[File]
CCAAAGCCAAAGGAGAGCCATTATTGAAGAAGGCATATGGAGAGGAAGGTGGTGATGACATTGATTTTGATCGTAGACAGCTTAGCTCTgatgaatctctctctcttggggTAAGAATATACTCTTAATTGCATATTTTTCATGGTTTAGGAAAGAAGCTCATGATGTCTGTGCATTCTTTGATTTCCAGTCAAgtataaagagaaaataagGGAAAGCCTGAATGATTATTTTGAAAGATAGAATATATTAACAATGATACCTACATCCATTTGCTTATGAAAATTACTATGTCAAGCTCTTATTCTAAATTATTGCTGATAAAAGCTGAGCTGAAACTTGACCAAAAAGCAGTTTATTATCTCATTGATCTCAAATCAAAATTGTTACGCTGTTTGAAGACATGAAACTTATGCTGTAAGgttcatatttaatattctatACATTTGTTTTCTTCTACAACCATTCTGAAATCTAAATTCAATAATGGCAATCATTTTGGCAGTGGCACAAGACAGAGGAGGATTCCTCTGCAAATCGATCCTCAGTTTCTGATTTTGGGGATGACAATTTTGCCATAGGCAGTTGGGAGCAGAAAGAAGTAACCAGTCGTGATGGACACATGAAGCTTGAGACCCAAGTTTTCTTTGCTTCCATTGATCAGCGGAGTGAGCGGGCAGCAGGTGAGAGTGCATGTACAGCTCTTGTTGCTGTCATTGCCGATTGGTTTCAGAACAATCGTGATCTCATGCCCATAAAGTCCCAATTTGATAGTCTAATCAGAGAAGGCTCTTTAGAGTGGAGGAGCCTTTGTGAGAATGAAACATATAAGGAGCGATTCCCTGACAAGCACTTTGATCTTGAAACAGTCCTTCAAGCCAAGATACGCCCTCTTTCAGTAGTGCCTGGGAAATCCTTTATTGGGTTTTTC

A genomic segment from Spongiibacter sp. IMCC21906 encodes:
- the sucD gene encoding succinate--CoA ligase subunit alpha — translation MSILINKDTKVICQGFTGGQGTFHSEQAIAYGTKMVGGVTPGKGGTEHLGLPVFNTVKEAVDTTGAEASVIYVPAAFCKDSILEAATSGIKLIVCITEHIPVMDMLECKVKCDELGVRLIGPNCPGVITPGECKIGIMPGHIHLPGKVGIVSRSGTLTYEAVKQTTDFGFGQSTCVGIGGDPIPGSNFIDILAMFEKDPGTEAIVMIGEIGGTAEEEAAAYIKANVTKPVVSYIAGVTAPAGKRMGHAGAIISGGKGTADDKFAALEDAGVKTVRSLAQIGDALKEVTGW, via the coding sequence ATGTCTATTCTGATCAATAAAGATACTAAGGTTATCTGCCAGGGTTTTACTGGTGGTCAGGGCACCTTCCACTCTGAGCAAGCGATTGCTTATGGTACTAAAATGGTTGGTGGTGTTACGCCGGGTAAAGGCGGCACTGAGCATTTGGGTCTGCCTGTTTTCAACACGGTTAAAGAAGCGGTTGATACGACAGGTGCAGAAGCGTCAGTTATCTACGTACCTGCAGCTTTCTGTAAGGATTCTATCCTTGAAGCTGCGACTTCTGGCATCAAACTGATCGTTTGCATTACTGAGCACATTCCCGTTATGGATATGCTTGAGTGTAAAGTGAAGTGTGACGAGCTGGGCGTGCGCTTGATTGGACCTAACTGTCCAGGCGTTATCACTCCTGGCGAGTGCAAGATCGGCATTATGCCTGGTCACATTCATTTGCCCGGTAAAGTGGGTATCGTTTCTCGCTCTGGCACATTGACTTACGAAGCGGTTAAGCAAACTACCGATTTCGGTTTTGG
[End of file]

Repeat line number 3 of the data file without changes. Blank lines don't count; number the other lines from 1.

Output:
- the sucD gene encoding succinate--CoA ligase subunit alpha — translation MSILINKDTKVICQGFTGGQGTFHSEQAIAYGTKMVGGVTPGKGGTEHLGLPVFNTVKEAVDTTGAEASVIYVPAAFCKDSILEAATSGIKLIVCITEHIPVMDMLECKVKCDELGVRLIGPNCPGVITPGECKIGIMPGHIHLPGKVGIVSRSGTLTYEAVKQTTDFGFGQSTCVGIGGDPIPGSNFIDILAMFEKDPGTEAIVMIGEIGGTAEEEAAAYIKANVTKPVVSYIAGVTAPAGKRMGHAGAIISGGKGTADDKFAALEDAGVKTVRSLAQIGDALKEVTGW, via the coding sequence ATGTCTATTCTGATCAATAAAGATACTAAGGTTATCTGCCAGGGTTTTACTGGTGGTCAGGGCACCTTCCACTCTGAGCAAGCGATTGCTTATGGTACTAAAATGGTTGGTGGTGTTACGCCGGGTAAAGGCGGCACTGAGCATTTGGGTCTGCCTGTTTTCAACACGGTTAAAGAAGCGGTTGATACGACAGGTGCAGAAGCGTCAGTTATCTACGTACCTGCAGCTTTCTGTAAGGATTCTATCCTTGAAGCTGCGACTTCTGGCATCAAACTGATCGTTTGCATTACTGAGCACATTCCCGTTATGGATATGCTTGAGTGTAAAGTGAAGTGTGACGAGCTGGGCGTGCGCTTGATTGGACCTAACTGTCCAGGCGTTATCACTCCTGGCGAGTGCAAGATCGGCATTATGCCTGGTCACATTCATTTGCCCGGTAAAGTGGGTATCGTTTCTCGCTCTGGCACATTGACTTACGAAGCGGTTAAGCAAACTACCGATTTCGGTTTTGG